Oscar Pistorius © Gallo Images

Pistorius had a 'point to prove'

While a world record was not part of his plans, Oscar Pistorius had a point to prove to his “long-legged” friends in the men's 200m T43/44 heats at the Paralympic Games on Saturday night.

Double amputee Pistorius clocked 21.30 seconds to improve his own global mark in the T43 division.

“I don't even know what to say as I would never have guessed that I'd run a world record tonight,” Pistorius said after the heats.

“I eased off about 20 metres from the end as I knew I was comfortable and wanted to conserve energy for tomorrow.

“In all my goals I had for the Paralympics, a world record was always going to be a bonus.”

While Pistorius had to overcome many obstacles to make his historic debut at the able-bodied Olympic Games a few weeks ago – and still has his critics who claim his prosthetic legs give him an advantage over the other athletes – he now faces similar reservations about some of his competitors as another controversy bubbles under the surface.

“There is definitely something up with the length of the prosthetic legs,” Pistorius commented on Brazil's Alan Oliveira who won the first heat in 21.88 seconds, storming clear of American favourite Jerome Singleton in the finishing straight.

“I've said it before – the rules allow the guys to make themselves longer.

“If you look at the videos from last year, Alan was shorter than me but now he's taller than me.

“The same with Blake Leeper, and it's a problem because the rules allow the guys to make themselves a lot longer – longer than what they would have been [had they not been double amputees].

“So it is difficult because you saw Blake Leeper five metres behind Arnu Fourie on the straight and then he finished three metres ahead of him.

“We've tried, as athletes, to say something but I don't know what's happening there.

“I don't take away from their performances, I think they're great athletes, but it's very clear that the guys have got very long strides.”

Fellow South African Fourie, a single-leg amputee, finished 0.34 seconds behind Leeper and set a new world best in the 200m T44 division, clocking 22.57 in his heat.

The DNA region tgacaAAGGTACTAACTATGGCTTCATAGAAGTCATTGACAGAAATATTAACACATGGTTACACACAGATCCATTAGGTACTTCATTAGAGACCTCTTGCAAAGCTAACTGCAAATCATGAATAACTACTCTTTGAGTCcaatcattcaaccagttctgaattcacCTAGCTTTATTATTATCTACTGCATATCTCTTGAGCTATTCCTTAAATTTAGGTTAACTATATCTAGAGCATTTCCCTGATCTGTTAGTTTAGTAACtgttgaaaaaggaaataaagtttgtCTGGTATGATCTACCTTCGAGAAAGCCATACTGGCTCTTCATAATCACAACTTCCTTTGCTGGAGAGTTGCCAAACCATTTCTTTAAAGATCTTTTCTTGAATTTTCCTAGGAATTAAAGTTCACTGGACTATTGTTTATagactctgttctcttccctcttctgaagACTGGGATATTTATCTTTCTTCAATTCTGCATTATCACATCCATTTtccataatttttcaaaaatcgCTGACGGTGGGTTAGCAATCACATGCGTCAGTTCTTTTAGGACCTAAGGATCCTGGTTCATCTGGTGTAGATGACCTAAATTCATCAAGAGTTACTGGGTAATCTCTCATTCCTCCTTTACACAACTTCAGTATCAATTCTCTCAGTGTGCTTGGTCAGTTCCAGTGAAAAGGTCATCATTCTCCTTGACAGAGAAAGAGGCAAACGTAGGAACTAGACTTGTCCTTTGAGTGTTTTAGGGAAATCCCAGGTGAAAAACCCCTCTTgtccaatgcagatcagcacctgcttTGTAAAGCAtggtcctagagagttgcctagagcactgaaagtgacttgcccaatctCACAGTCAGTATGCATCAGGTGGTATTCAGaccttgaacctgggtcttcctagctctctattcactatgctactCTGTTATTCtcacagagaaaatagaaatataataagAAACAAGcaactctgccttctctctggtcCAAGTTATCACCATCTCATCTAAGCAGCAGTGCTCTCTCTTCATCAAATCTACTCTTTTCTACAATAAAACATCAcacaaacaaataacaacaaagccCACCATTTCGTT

“Arnu is a phenomenal guy and a great competitor,” Pistorius said of his roommate.

“He's always been an example to us in the team. He's very mature beyond his years and for him to come out here, and do what he did, makes me very proud to be his friend and competitor.”

Pistorius said he was aware that his critics said he could not train for both the Olympics and the Paralympics and he hoped his performance on the track proved them wrong.

“Everybody was saying I don't care about the Paralympic Games and I can't peak for both, but I've proved everybody wrong tonight.

“There were people who doubted my goals but go and look at the clock –it says 21.30.

“The last two days I've been overwhelmed just thinking about coming back out here and I'll tell you what, the crowds are exactly the same.

“They are so passionate and excited that it feels just like it did during the Olympics.

“For first-time Paralympian athletes, I'm quite envious of them because it hasn't always been this way.

“This is a world class event and you couldn't hope for anything better.”


Medals Table

1Norway 11 9 8
2Germany 10 6 4
3Netherlands, The 6 5 2
4Canada 5 6 6
5United States 5 3 2
6Sweden 4 3 0
7Austria 4 2 4
8France 4 2 4
9Korea 3 2 2
10Japan 2 5 3
11Switzerland 2 4 1
12Italy 2 1 3
13Czech Republic 1 2 3
14Slovakia 1 2 0
15Belarus 1 1 0
16United Kingdom 1 0 3
17Poland 1 0 1
18Ukraine 1 0 0
19China 0 5 2
20Olympic Athlete of Russia 0 3 8
21Australia 0 2 1
22Slovenia 0 1 0
23Finland 0 0 3
24Spain 0 0 2
25Latvia 0 0 1
26Liechtenstein 0 0 1
27Kazakhstan 0 0 1

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